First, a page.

Since the 1860s, African Americans have been a significant presence in our state. The exhibition, New Mexico’s African American Legacy: Visible, Vital and Valuable, highlights the contributions of African Americans to New Mexico. Focused on Albuquerque, Las Cruces, and the brief, 19th-century community known as Blackdom, the exhibit reveals the iridescent threads African Americans have woven into this state’s cultural quilt. Curated by Clarence Fielder and Terry Moody, along with Brenda Ballon Dabney and Rita Powdrell, with graphics by Charlie Kenneson, the show is presented in cooperation with the African American Museum of New Mexico in Albuquerque. It covers subjects as diverse as original families, newcomers and descendants, religion, social organizations and more.
The 1850 U.S. Census lists 61,525 Anglos and just 22 blacks in the New Mexico Territory. Near the end of the Civil War, four black regiments--the famous Buffalo Soldiers--were sent to the area to protect settlers. Many returned to the south, where they shared stories of the lands they had seen.
The advent of the railroad drew more black residents, attracted by jobs in rail service and the hotels and restaurants that cropped up around train stations. Others brought their skills as farmers; some opened barber shops, mechanics shops, boarding houses and catering businesses.
By 1920, 5,733 African Americans lived in New Mexico. (The 2000 Census shows nearly 63,000.)
Told on a series of panels, the exhibit focuses on migration, families, churches, social organizations and entrepreneurs, along with the struggles against segregation. Among the people it features:
Cedric and Merdest Billingsley Bradford, longtime operators of the U-Tote-Em Grocery Store in Las Cruces. Merdest returned to college after her children were grown and earned a sociology degree from NMSU. She helped develop and lead Planned Parenthood in Dona Ana County and was president of the state chapter of the NAACP in the 1970s. Cedric worked briefly for the WPA during the Depression. In 1967 he led a citizens’ group to support public education. At the age of 60, he earned his high school equivalency degree.
Elder Euland Greer migrated to Tampico, Mexico, as a boy, with his parents and grandparents to escape oppression in the States. His family knew Gen. Pancho Villa and his army and, at one point, was suspected of harboring them in their home. They moved to New Mexico in 1913 after his grandmother and father disappeared. Along with his mother, sister and brother-in-law, Elder Greer helped establish God’s House Church in Albuquerque.
Clara Belle Drisdale Williams became the first African American to graduate from New Mexico State University in 1937. After a career of teaching others, she was honored with an honorary law degree from NMSU in 1980, along with an apology for how she was treated as a student. (Three of her grandsons became physicians.)
Such successes were hard-won against the forces of prejudice. From 1870 to the 1950s, Albuquerque had segregated hotels, restaurants and movie theaters. Las Cruces schools were segregated. Even in Albuquerque’s integrated schools, social practices isolated African Americans. At graduation, they were seated separately; their pictures were in the back sections of yearbooks; they were unwelcome at proms and so held their own parties.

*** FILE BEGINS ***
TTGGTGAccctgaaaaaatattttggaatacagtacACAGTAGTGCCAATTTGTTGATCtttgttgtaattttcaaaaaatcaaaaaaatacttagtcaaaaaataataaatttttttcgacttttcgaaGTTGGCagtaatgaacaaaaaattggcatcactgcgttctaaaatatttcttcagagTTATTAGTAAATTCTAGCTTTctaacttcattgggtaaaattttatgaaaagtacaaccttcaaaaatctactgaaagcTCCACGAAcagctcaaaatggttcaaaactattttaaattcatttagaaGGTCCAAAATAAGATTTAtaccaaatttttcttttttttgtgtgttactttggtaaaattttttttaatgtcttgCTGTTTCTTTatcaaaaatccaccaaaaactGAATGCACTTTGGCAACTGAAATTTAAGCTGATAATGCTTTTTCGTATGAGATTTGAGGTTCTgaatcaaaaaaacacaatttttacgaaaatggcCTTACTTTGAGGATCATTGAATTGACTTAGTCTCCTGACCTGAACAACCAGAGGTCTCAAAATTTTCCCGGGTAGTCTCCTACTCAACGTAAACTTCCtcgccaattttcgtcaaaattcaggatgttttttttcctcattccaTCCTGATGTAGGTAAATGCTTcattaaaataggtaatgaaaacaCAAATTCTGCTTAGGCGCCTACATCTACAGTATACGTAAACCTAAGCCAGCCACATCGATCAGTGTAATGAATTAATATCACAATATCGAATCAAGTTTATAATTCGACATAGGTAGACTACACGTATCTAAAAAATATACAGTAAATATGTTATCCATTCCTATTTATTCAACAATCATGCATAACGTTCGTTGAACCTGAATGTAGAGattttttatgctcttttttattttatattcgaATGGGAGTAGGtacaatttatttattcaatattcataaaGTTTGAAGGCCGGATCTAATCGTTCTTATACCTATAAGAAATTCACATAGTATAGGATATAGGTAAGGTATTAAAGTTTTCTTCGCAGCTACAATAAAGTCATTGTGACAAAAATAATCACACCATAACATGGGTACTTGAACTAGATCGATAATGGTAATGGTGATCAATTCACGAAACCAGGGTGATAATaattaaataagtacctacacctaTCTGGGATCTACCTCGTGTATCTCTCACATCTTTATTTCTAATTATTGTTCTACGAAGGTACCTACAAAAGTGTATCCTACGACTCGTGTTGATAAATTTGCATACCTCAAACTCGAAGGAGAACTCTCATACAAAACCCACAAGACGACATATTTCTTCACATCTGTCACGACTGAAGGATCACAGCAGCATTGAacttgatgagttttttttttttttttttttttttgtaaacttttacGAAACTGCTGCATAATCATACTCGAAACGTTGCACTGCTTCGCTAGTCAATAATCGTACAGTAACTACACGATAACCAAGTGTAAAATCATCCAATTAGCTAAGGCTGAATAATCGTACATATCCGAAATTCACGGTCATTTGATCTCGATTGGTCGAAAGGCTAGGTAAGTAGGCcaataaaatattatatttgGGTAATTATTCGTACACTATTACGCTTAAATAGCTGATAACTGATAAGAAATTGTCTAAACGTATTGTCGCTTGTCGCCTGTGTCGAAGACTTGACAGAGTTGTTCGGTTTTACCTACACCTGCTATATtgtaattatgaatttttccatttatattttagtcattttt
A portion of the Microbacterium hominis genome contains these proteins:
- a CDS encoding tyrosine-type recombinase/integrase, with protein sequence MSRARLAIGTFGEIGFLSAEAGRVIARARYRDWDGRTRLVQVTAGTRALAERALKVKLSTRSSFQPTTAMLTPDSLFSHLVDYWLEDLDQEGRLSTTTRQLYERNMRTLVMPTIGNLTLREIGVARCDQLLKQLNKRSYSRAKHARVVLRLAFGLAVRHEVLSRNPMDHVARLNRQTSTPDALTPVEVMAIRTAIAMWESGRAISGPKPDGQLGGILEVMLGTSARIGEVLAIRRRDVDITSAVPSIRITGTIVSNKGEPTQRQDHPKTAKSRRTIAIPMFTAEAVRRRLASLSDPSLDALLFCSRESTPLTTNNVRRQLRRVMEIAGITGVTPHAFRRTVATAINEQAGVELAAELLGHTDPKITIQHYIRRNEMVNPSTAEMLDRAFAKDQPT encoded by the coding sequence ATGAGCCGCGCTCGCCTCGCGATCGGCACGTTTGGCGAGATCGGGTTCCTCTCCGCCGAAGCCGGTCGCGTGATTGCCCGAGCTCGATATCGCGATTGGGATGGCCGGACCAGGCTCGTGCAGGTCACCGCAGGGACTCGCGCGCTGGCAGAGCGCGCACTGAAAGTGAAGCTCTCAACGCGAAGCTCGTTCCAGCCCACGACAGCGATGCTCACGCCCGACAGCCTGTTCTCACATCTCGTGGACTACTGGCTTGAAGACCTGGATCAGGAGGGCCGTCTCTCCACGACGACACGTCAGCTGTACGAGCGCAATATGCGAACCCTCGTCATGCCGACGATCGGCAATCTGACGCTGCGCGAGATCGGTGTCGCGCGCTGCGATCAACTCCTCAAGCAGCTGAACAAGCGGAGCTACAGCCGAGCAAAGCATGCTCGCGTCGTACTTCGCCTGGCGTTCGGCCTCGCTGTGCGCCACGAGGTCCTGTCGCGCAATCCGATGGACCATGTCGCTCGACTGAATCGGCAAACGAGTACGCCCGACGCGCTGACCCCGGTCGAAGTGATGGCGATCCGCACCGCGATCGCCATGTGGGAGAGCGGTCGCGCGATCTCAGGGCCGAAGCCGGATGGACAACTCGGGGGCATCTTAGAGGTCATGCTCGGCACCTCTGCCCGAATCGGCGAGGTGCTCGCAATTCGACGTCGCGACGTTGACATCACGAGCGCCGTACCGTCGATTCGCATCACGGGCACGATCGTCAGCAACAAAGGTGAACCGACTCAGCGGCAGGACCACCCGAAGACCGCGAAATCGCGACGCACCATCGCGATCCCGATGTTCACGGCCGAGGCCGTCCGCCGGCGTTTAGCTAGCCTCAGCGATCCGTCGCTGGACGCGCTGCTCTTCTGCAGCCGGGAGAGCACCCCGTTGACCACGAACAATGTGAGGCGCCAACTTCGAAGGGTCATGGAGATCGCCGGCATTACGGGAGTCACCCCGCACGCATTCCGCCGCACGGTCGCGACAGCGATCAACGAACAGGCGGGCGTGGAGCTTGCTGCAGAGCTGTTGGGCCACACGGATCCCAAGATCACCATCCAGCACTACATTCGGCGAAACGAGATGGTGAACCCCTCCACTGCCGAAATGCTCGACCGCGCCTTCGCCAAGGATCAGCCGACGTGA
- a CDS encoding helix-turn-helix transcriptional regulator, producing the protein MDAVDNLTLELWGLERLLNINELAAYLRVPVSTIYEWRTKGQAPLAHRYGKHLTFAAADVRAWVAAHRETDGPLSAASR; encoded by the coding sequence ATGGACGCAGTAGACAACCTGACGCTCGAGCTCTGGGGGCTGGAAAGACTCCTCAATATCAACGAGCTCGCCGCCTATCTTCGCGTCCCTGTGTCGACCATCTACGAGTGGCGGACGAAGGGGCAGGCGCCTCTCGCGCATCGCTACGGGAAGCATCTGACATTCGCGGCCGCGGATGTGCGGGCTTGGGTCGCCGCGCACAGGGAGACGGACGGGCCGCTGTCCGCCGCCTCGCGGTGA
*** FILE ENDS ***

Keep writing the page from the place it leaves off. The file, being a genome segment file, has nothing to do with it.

Black workers could only rise so far. African American men were generally relegated to jobs as porters, janitors and cooks; women were limited to jobs as maids, caretakers, domestic cooks and caterers.
The Dona Ana County branch of the NAACP formed in the 1930s and was credited, in part, with the peaceful integration of Las Cruces schools in 1957. (Many people credited the smooth transition to the fact that Anglo, Hispanic and African American children had always played together after school--a true-life example, perhaps, of how "a child shall lead them.")
The 1964 Accommodations Act brought integration to all of New Mexico.
To download high-resolution images from the exhibit, click on "go to related images," below.
The African American Museum and Cultural Center of New Mexico was formed in 2002 by a consortium of African American organizations and concerned individuals. Though still seeking a permanent home, the group has assembled several exhibitions and expanded its information base. African American Legacy represents its most recent exhibition.
The opening of the exhibit will be from 2-4 pm on May 15. The event includes speakers, a dance performance and a poem by Doris Fields.
Two symposiums accompany the exhibit. They’re in the History Museum Auditorium and free with admission. Sundays free to NM residents and children 16 and under.
2-4 pm, Sunday, June 12: “The Journey of the African American North,” symposium by the African American Museum and Cultural Center of New Mexico.
2-4 pm, Sunday, September 25: “Entrepreneurship in the African American Community,” symposium hosted by The African American Museum and Cultural Center of New Mexico.